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I have a sorted struct of IPs where I need to get the number of unique IPs, for some reason the way I'm doing it, is giving me a "0" as a result. Which in this case there should be 12 unique ips.

The struct array containing the following elements:


typedef struct {
    char *ip;

qsort(mystruct, 18, sizeof(thestruct*), cmpme);

int un = 0;
for (i=0; i<18; i++) {
    if (strcmp(mystruct[i++]->ip,mystruct[i]->ip)!=0) {

By doing a simple gets-strcmp with only one element (ip) I get that both strings are equal. Which tells me that strcmp is treating it as a string.

I'm not quite sure what I am missing.

Any help will be appreciate it.


share|improve this question
I missed that. Thanks everybody! – Josh Nov 28 '09 at 18:25
up vote 3 down vote accepted

Look carefully at this line:

if (strcmp(mystruct[i++]->ip,mystruct[i]->ip)!=0)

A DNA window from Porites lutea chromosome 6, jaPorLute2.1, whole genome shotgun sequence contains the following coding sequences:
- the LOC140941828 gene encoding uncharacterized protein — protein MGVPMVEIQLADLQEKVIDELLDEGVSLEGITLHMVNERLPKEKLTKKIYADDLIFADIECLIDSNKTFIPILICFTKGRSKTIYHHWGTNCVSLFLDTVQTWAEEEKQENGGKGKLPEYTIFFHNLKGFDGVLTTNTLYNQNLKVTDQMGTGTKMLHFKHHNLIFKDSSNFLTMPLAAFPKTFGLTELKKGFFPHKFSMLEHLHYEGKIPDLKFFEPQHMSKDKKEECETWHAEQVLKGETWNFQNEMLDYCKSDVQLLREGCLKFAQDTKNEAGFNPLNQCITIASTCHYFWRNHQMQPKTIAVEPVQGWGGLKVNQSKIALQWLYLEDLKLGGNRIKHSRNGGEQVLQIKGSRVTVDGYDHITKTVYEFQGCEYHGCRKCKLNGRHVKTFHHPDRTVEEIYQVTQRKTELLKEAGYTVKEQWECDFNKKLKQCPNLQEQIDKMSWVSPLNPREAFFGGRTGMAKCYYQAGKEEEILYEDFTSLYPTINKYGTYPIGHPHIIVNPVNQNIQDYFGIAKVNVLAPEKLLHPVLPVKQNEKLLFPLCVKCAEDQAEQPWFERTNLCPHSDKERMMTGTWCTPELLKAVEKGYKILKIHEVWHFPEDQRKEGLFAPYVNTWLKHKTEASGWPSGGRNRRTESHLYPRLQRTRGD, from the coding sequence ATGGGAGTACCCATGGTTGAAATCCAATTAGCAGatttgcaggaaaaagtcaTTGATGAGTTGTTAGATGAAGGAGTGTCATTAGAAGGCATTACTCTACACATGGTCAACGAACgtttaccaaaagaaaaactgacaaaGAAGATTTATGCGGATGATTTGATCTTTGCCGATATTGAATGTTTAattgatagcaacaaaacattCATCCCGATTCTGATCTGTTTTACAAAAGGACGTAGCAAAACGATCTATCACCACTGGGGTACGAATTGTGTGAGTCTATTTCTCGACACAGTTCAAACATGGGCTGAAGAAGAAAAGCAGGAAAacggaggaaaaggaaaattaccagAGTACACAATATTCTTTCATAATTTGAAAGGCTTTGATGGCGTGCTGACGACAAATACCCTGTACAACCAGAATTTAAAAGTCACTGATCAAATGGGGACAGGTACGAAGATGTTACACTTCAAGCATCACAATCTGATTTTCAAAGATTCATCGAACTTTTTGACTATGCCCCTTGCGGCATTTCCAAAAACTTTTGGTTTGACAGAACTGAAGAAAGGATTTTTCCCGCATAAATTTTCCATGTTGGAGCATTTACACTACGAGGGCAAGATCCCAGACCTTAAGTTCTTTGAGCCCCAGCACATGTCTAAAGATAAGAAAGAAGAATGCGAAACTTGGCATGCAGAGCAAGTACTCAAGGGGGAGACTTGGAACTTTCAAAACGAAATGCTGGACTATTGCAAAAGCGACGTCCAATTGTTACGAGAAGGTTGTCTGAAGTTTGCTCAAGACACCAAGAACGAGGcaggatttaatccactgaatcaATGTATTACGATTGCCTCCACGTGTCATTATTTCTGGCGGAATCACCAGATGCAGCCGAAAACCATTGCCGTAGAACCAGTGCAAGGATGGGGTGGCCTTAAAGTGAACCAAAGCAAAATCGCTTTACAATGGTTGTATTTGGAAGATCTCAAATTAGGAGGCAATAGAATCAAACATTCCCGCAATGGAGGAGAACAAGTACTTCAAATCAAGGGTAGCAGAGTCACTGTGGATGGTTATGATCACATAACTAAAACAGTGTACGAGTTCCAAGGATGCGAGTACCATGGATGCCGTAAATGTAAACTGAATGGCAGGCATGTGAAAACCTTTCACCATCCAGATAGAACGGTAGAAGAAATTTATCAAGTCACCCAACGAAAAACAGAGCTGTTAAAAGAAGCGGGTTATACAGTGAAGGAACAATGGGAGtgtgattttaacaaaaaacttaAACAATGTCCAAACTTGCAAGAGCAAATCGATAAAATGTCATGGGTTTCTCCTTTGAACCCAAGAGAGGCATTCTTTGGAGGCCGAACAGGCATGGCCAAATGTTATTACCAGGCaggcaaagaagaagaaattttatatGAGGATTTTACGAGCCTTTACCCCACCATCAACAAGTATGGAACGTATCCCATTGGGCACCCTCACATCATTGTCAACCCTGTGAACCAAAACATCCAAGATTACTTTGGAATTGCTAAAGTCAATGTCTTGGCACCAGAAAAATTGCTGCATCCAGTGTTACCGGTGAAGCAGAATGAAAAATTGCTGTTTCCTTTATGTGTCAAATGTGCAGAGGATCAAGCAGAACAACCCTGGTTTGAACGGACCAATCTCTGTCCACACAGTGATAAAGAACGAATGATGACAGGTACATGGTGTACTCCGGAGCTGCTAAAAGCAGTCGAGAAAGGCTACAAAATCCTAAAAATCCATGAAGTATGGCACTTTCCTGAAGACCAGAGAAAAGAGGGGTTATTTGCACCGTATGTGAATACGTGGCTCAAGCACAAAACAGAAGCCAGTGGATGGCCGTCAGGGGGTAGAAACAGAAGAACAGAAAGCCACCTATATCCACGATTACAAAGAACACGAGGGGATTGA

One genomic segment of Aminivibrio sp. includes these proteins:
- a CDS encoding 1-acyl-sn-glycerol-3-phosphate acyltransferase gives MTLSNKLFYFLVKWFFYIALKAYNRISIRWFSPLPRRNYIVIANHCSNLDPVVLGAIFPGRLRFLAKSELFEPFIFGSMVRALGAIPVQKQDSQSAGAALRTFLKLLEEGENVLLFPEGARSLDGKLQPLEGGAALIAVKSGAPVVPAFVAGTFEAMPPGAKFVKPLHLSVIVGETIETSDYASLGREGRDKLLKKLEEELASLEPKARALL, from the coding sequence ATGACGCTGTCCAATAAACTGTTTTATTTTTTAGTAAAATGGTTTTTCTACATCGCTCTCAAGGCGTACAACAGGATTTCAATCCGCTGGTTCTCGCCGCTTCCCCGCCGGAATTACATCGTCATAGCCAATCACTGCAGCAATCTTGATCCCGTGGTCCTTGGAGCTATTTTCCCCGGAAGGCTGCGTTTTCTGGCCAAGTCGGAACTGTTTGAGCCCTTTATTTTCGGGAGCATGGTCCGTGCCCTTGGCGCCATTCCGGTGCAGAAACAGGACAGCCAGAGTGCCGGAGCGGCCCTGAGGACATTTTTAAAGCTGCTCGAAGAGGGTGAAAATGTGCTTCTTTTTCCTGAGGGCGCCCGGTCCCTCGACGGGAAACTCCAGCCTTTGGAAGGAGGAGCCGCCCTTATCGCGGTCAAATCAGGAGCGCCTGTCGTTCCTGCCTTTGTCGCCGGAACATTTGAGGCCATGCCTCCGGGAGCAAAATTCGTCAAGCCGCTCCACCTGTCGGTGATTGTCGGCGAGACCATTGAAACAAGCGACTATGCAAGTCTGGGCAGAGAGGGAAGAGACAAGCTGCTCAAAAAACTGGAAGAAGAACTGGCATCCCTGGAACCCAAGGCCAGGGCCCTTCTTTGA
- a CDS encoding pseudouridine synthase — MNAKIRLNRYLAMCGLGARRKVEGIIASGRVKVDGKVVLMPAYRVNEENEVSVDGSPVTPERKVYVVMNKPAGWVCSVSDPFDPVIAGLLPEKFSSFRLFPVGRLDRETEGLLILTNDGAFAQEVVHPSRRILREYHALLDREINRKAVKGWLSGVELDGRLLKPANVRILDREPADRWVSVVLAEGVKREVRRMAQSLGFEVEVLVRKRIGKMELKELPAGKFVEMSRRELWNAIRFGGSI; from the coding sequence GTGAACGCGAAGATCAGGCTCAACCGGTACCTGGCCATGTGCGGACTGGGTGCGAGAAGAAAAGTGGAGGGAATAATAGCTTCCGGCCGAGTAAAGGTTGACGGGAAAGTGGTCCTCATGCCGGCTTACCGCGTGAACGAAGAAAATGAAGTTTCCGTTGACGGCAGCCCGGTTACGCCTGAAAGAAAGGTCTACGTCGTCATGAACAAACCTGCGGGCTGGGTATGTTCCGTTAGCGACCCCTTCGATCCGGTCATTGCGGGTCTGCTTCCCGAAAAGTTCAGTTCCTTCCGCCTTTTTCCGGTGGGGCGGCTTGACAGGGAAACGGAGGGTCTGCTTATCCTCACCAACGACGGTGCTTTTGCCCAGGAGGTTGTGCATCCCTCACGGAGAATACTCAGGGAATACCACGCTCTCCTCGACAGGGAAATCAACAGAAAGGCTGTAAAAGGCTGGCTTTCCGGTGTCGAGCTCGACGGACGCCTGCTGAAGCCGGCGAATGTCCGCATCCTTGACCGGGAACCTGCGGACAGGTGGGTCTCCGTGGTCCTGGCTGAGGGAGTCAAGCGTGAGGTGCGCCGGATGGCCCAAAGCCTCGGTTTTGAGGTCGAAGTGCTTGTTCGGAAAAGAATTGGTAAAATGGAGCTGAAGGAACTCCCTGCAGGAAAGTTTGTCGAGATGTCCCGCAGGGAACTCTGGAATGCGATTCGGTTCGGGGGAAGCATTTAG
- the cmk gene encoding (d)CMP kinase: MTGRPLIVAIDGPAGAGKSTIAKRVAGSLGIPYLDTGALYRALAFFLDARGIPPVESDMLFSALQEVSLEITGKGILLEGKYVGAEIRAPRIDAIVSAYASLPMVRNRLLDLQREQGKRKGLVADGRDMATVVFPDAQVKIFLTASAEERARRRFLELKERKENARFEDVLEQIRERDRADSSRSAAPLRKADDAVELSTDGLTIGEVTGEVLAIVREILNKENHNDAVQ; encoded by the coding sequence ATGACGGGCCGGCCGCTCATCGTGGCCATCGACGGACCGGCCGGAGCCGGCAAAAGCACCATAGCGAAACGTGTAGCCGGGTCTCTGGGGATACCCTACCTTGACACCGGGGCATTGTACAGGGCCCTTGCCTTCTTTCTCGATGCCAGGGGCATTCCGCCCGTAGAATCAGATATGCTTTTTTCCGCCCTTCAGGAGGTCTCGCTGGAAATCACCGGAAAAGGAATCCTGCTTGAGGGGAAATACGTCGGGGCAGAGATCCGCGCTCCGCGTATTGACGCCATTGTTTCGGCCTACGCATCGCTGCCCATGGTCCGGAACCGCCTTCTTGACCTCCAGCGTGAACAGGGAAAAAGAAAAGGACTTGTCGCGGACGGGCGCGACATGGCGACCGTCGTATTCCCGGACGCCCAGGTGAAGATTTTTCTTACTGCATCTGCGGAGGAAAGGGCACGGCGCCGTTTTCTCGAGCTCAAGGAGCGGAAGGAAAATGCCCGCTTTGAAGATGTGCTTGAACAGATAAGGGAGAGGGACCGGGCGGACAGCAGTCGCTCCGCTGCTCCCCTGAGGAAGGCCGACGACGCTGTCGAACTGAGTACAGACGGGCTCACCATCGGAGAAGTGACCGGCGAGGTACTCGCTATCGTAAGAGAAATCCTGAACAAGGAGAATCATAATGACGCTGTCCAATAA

You're comparing index i to index i (which are equal, since they're the same) and then incrementing i. (Actually, this is undefined behavior, since you're modifying i and reading it more than once before a sequence point).

You really want to do this:

if (strcmp(mystruct[i + 1]->ip,mystruct[i]->ip)!=0)

to compare index i+1 to index i without touching i, since i is incremented in the for loop. Also, i should only loop from 0 to 17, not 0 to 18, since you don't want to read past the end of the array.

share|improve this answer

Don't read and modify the same variable in the same statement. That's undefined behaviour!


for (i=0; i<18; i++) {
    if (strcmp(mystruct[i+1]->ip,mystruct[i]->ip)!=0) {
share|improve this answer

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